The 2017 mindset

Yes, we’ve experienced an ugly presidential campaign that was capped by the surprise election of Donald Trump, who, by any measure, is one of the most polarising figures to ever be voted into the Oval Office. And yes, his election did reveal a deep societal divide in the US – a disturbing phenomenon that has also been visible in the UK, France and even back home in Australia.

But it’s not all gloom and doom just yet – at least in my opinion. Over the Christmas break I came across a new book by Stanford psychologist Carol Dweck on what she’s labelled the growth mindset. It essentially said that the fundamental difference between the wildly successful and the merely mediocre is not any inborn characteristic, but how we approach learning in general.

She found that people with more of a fixed mindset – who think that abilities are carved in stone, or that you only have a certain amount of talent in a certain field – see challenges as risky, because failure could expose seemingly unalterable shortcomings.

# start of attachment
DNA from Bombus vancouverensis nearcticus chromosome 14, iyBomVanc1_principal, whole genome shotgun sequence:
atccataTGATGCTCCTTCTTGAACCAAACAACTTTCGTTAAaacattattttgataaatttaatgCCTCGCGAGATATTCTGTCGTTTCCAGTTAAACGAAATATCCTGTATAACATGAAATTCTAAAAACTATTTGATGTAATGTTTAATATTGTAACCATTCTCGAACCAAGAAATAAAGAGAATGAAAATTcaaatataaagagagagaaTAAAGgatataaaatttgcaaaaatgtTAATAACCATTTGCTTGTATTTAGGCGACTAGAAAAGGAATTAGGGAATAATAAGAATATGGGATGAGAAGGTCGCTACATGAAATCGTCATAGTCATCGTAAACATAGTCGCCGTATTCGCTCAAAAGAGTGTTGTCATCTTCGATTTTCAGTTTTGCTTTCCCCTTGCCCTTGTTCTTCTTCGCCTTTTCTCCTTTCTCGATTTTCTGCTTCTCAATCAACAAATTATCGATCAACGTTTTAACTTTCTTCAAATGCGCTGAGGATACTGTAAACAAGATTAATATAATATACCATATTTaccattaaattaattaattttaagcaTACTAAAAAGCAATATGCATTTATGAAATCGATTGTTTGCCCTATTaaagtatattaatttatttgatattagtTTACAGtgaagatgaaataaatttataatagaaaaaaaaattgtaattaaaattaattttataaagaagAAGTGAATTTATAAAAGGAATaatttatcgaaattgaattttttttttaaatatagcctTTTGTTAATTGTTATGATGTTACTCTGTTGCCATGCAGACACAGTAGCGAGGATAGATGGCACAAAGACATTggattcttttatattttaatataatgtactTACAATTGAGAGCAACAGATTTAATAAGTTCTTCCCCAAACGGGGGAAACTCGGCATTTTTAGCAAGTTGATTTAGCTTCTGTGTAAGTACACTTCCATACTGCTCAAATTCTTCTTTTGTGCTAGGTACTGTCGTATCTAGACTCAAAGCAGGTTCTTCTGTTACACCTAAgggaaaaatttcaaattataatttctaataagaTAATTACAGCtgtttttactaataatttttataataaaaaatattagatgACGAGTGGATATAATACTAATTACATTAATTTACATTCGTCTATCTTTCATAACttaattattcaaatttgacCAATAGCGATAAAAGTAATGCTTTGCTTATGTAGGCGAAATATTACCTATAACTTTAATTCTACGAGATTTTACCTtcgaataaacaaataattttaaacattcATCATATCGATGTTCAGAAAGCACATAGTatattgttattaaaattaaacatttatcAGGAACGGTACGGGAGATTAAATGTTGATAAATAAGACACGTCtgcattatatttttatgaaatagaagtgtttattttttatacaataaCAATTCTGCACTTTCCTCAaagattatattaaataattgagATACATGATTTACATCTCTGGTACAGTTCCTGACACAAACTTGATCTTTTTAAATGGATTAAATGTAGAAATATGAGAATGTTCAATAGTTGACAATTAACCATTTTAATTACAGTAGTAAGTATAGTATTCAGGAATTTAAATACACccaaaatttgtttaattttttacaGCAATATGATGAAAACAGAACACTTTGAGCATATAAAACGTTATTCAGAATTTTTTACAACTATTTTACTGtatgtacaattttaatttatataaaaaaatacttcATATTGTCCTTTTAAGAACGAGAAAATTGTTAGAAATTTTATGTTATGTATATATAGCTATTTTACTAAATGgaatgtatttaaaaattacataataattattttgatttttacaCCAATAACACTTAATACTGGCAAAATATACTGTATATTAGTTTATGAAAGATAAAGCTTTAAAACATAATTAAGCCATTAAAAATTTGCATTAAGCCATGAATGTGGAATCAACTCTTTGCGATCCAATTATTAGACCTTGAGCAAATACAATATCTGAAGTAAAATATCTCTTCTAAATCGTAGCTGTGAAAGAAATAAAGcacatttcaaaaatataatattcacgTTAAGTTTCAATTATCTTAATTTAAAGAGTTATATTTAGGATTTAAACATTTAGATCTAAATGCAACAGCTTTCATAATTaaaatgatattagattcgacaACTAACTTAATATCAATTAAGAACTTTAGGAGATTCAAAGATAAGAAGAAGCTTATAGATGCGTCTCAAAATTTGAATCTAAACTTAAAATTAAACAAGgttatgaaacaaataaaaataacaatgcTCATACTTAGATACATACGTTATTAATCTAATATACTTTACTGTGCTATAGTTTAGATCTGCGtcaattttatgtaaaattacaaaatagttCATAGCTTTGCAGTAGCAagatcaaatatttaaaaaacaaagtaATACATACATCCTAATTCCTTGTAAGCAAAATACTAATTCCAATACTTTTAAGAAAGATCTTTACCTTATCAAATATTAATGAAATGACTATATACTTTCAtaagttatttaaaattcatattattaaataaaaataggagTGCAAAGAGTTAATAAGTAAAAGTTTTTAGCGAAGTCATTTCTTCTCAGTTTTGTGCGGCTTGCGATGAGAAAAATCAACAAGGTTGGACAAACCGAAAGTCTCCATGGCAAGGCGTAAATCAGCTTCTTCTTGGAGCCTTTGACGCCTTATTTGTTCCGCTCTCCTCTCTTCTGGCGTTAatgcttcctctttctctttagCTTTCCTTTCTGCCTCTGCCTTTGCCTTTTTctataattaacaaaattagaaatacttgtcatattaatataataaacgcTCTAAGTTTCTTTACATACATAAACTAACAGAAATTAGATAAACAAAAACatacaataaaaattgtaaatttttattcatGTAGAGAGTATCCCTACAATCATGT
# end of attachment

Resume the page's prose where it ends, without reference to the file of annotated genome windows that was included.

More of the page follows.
In contrast, people with a growth mindset hold the view that talent and ability can be developed and that challenges are the way to do it. “Learning something new, something hard, sticking to something – that’s how you get smarter,” Dweck explained. “Setbacks and feedback aren’t about your abilities, they are information you can use to help yourself learn.”

With that in mind, I don’t think we should write off 2016 just yet – it may have provided us with just the kind of feedback we needed to grow and improve individually, as an industry or even as a society in the year to come. As such, the team at Prime Mover magazine made an effort to focus on growth, problem solving and innovation in our first edition, hoping it will set the tone for a successful 2017.

Linfox’s Chris Hemstrom or up-and-coming entrepreneur, Sandro Tranquim, are the kind of people who meet challenges head-on instead of thinking of the status quo as fixed. They embody a different mindset that wouldn’t simply dismiss 2016 for the bad that happened, but would bring up the courage to call out what went well and what did not – and actively work towards a better result next time.


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